Formulas for Molecular Compounds

Molecules consist of two or more atoms bonded to one another through "covalent" bonds. Identification of these molecules is through their molecular formulas. There is a hierarchy of formulas:

Empirical formula

Consider the benzene molecule which has 6 carbon and 6 hydrogen atoms. Therefore the ratio of carbon to hydrogen atoms is 6 to 6 which we can simplify to 1 to 1 (i.e., 1:1). The empirical formula expresses this most simple ratio, i.e. C1H1 (or CH). The empirical formula expresses the most simple ratio of atoms in the molecule. Examples:

Molecular formula

Molecular formulas go one step beyond the empirical formula in that they express not only the correct ratio but the correct number of atoms in the molecule. In the case of benzene the molecular formula would be C6H6. other Examples:

Notice that sometimes the empirical and molecular formulas are the same. This will happen when the molecular formula also expresses the most simple ratio of atoms.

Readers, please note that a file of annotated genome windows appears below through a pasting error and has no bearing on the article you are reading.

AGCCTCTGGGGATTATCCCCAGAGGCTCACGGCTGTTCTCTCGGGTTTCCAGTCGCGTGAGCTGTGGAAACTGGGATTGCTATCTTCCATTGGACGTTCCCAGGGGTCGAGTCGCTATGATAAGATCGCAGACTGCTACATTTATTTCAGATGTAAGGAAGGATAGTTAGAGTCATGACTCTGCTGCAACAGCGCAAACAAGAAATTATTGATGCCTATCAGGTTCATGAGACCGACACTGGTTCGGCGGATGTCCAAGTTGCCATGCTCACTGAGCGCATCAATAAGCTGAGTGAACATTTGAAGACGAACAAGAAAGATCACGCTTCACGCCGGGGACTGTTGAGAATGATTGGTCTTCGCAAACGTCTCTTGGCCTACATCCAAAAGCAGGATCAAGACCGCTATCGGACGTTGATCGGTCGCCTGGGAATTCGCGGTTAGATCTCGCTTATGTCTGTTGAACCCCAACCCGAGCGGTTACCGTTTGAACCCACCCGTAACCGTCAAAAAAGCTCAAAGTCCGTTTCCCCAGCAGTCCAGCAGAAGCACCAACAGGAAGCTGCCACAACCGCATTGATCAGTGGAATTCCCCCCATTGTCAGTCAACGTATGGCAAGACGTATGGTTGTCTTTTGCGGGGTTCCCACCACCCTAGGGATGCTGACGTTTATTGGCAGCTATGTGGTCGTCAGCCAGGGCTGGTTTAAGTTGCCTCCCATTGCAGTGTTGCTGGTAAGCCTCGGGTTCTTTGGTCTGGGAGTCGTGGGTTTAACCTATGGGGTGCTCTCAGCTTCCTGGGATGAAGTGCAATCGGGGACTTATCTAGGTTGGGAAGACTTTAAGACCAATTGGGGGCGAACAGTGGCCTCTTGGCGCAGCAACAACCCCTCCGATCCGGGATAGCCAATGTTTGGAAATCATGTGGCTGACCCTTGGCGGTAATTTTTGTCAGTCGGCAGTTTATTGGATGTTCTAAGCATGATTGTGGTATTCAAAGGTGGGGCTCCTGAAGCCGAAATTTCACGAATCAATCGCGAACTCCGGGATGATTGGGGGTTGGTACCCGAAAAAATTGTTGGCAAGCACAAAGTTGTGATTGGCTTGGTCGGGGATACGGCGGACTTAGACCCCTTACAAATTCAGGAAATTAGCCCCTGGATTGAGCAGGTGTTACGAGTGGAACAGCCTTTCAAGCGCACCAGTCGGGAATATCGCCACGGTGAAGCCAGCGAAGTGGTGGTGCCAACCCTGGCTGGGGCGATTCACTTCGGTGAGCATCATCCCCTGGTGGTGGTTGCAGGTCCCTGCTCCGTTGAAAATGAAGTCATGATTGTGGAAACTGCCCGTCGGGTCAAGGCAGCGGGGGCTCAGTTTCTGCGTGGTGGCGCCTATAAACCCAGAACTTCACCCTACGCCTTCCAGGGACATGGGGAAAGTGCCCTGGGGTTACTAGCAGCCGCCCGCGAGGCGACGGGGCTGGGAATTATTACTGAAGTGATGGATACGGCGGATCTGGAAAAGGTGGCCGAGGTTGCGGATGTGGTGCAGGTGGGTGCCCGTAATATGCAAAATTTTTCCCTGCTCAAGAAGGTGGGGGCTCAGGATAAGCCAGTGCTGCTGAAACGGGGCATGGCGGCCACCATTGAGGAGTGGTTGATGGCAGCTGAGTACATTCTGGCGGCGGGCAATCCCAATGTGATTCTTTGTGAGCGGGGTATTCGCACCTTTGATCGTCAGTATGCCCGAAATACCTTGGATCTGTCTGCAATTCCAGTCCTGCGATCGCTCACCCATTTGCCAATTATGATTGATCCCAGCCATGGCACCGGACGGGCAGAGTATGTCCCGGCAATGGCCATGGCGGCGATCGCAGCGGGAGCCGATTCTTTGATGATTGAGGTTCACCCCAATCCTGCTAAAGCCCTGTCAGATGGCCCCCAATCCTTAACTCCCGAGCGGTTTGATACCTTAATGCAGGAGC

Structural formula

The structural formula not only has the correct number of atoms but includes the bonding structure of the molecule (i.e., which atoms are bonded together). Examples:

3D Structural formula

 Molecules are three dimensional (3D) objects. The 3D structural formula is an attempt to convey the 3D geometry of the molecule. Examples:

The triangular bonds depict atoms coming out of the plane and the dashed bonds depict atoms going in back of the plane.

Space filling formula

 The space filling formula includes the relative sizes of the atoms. The molecule acetaldehyde (C2H4O) below is an example. Gray spheres are carbon atoms, yellow spheres are hydrogens and the red sphere is oxygen.


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C101 Class Notes
Prof. N. De Leon